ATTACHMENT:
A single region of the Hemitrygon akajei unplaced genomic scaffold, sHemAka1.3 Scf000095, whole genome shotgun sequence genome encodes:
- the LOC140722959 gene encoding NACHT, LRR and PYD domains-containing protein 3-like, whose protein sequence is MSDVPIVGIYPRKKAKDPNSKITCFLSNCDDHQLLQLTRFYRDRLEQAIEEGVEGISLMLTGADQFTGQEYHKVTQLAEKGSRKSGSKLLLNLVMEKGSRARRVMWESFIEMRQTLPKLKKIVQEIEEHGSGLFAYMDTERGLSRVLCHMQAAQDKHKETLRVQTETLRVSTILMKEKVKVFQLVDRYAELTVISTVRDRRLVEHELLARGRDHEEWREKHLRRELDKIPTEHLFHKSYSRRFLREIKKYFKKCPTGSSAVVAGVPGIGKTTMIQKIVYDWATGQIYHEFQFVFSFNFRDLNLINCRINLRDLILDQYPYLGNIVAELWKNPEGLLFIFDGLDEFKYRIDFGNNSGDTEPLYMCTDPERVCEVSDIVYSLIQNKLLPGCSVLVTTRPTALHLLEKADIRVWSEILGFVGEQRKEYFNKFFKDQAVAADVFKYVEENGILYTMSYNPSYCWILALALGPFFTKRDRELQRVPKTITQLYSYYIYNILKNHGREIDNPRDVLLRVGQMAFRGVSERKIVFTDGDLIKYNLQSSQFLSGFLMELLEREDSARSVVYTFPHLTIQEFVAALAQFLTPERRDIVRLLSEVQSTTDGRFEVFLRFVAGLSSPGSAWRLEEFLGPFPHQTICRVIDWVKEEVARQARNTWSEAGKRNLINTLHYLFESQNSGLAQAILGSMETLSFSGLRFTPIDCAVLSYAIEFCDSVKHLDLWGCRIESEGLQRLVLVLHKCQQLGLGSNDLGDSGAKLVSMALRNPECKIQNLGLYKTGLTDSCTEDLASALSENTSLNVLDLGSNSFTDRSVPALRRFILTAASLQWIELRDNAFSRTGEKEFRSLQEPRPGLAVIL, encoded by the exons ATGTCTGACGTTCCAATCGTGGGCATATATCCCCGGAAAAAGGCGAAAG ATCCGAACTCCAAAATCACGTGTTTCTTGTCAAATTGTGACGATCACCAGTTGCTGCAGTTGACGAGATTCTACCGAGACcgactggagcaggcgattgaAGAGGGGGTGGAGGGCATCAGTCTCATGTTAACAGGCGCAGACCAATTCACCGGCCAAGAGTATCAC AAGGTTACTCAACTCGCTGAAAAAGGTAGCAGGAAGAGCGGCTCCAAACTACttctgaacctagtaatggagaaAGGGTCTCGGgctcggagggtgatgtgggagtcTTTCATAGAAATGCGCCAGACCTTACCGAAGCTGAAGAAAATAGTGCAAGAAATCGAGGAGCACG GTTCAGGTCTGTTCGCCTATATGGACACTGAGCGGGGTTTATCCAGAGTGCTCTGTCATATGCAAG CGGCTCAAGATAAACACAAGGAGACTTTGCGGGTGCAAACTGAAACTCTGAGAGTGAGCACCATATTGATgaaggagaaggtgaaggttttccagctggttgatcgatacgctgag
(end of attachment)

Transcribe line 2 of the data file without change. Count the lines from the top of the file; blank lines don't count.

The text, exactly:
- the LOC140722959 gene encoding NACHT, LRR and PYD domains-containing protein 3-like, whose protein sequence is MSDVPIVGIYPRKKAKDPNSKITCFLSNCDDHQLLQLTRFYRDRLEQAIEEGVEGISLMLTGADQFTGQEYHKVTQLAEKGSRKSGSKLLLNLVMEKGSRARRVMWESFIEMRQTLPKLKKIVQEIEEHGSGLFAYMDTERGLSRVLCHMQAAQDKHKETLRVQTETLRVSTILMKEKVKVFQLVDRYAELTVISTVRDRRLVEHELLARGRDHEEWREKHLRRELDKIPTEHLFHKSYSRRFLREIKKYFKKCPTGSSAVVAGVPGIGKTTMIQKIVYDWATGQIYHEFQFVFSFNFRDLNLINCRINLRDLILDQYPYLGNIVAELWKNPEGLLFIFDGLDEFKYRIDFGNNSGDTEPLYMCTDPERVCEVSDIVYSLIQNKLLPGCSVLVTTRPTALHLLEKADIRVWSEILGFVGEQRKEYFNKFFKDQAVAADVFKYVEENGILYTMSYNPSYCWILALALGPFFTKRDRELQRVPKTITQLYSYYIYNILKNHGREIDNPRDVLLRVGQMAFRGVSERKIVFTDGDLIKYNLQSSQFLSGFLMELLEREDSARSVVYTFPHLTIQEFVAALAQFLTPERRDIVRLLSEVQSTTDGRFEVFLRFVAGLSSPGSAWRLEEFLGPFPHQTICRVIDWVKEEVARQARNTWSEAGKRNLINTLHYLFESQNSGLAQAILGSMETLSFSGLRFTPIDCAVLSYAIEFCDSVKHLDLWGCRIESEGLQRLVLVLHKCQQLGLGSNDLGDSGAKLVSMALRNPECKIQNLGLYKTGLTDSCTEDLASALSENTSLNVLDLGSNSFTDRSVPALRRFILTAASLQWIELRDNAFSRTGEKEFRSLQEPRPGLAVIL, encoded by the exons ATGTCTGACGTTCCAATCGTGGGCATATATCCCCGGAAAAAGGCGAAAG ATCCGAACTCCAAAATCACGTGTTTCTTGTCAAATTGTGACGATCACCAGTTGCTGCAGTTGACGAGATTCTACCGAGACcgactggagcaggcgattgaAGAGGGGGTGGAGGGCATCAGTCTCATGTTAACAGGCGCAGACCAATTCACCGGCCAAGAGTATCAC AAGGTTACTCAACTCGCTGAAAAAGGTAGCAGGAAGAGCGGCTCCAAACTACttctgaacctagtaatggagaaAGGGTCTCGGgctcggagggtgatgtgggagtcTTTCATAGAAATGCGCCAGACCTTACCGAAGCTGAAGAAAATAGTGCAAGAAATCGAGGAGCACG GTTCAGGTCTGTTCGCCTATATGGACACTGAGCGGGGTTTATCCAGAGTGCTCTGTCATATGCAAG CGGCTCAAGATAAACACAAGGAGACTTTGCGGGTGCAAACTGAAACTCTGAGAGTGAGCACCATATTGATgaaggagaaggtgaaggttttccagctggttgatcgatacgctgag